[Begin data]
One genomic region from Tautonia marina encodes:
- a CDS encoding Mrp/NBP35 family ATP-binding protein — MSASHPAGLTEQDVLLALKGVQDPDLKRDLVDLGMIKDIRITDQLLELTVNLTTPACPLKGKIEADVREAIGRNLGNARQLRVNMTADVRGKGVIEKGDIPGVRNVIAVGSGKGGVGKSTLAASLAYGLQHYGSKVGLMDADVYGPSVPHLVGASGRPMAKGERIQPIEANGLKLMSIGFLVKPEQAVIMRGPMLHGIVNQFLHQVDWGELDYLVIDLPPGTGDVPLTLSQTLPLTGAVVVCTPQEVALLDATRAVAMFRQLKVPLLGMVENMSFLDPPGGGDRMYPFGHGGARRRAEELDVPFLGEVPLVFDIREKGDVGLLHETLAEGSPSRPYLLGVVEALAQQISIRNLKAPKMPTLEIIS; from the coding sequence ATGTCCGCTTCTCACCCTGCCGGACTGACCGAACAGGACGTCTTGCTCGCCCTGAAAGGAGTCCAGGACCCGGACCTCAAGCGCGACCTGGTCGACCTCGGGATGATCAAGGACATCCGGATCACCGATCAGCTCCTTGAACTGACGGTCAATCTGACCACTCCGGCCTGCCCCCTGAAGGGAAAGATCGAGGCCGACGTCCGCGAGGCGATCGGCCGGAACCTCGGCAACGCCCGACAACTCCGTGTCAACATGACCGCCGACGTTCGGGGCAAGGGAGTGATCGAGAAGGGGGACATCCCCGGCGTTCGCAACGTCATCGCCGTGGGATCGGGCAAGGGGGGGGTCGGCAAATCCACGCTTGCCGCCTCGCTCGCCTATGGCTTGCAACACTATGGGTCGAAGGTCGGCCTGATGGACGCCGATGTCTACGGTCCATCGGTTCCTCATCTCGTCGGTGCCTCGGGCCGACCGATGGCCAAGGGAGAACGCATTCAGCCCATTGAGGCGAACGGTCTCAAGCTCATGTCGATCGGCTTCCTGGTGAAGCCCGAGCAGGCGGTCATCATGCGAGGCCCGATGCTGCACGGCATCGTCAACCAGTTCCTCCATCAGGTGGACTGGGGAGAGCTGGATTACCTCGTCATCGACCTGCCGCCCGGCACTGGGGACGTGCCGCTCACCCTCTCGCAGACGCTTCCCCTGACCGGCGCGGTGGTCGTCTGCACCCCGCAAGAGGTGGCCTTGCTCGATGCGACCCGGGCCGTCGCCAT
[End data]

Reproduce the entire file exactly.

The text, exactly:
One genomic region from Tautonia marina encodes:
- a CDS encoding Mrp/NBP35 family ATP-binding protein — MSASHPAGLTEQDVLLALKGVQDPDLKRDLVDLGMIKDIRITDQLLELTVNLTTPACPLKGKIEADVREAIGRNLGNARQLRVNMTADVRGKGVIEKGDIPGVRNVIAVGSGKGGVGKSTLAASLAYGLQHYGSKVGLMDADVYGPSVPHLVGASGRPMAKGERIQPIEANGLKLMSIGFLVKPEQAVIMRGPMLHGIVNQFLHQVDWGELDYLVIDLPPGTGDVPLTLSQTLPLTGAVVVCTPQEVALLDATRAVAMFRQLKVPLLGMVENMSFLDPPGGGDRMYPFGHGGARRRAEELDVPFLGEVPLVFDIREKGDVGLLHETLAEGSPSRPYLLGVVEALAQQISIRNLKAPKMPTLEIIS; from the coding sequence ATGTCCGCTTCTCACCCTGCCGGACTGACCGAACAGGACGTCTTGCTCGCCCTGAAAGGAGTCCAGGACCCGGACCTCAAGCGCGACCTGGTCGACCTCGGGATGATCAAGGACATCCGGATCACCGATCAGCTCCTTGAACTGACGGTCAATCTGACCACTCCGGCCTGCCCCCTGAAGGGAAAGATCGAGGCCGACGTCCGCGAGGCGATCGGCCGGAACCTCGGCAACGCCCGACAACTCCGTGTCAACATGACCGCCGACGTTCGGGGCAAGGGAGTGATCGAGAAGGGGGACATCCCCGGCGTTCGCAACGTCATCGCCGTGGGATCGGGCAAGGGGGGGGTCGGCAAATCCACGCTTGCCGCCTCGCTCGCCTATGGCTTGCAACACTATGGGTCGAAGGTCGGCCTGATGGACGCCGATGTCTACGGTCCATCGGTTCCTCATCTCGTCGGTGCCTCGGGCCGACCGATGGCCAAGGGAGAACGCATTCAGCCCATTGAGGCGAACGGTCTCAAGCTCATGTCGATCGGCTTCCTGGTGAAGCCCGAGCAGGCGGTCATCATGCGAGGCCCGATGCTGCACGGCATCGTCAACCAGTTCCTCCATCAGGTGGACTGGGGAGAGCTGGATTACCTCGTCATCGACCTGCCGCCCGGCACTGGGGACGTGCCGCTCACCCTCTCGCAGACGCTTCCCCTGACCGGCGCGGTGGTCGTCTGCACCCCGCAAGAGGTGGCCTTGCTCGATGCGACCCGGGCCGTCGCCAT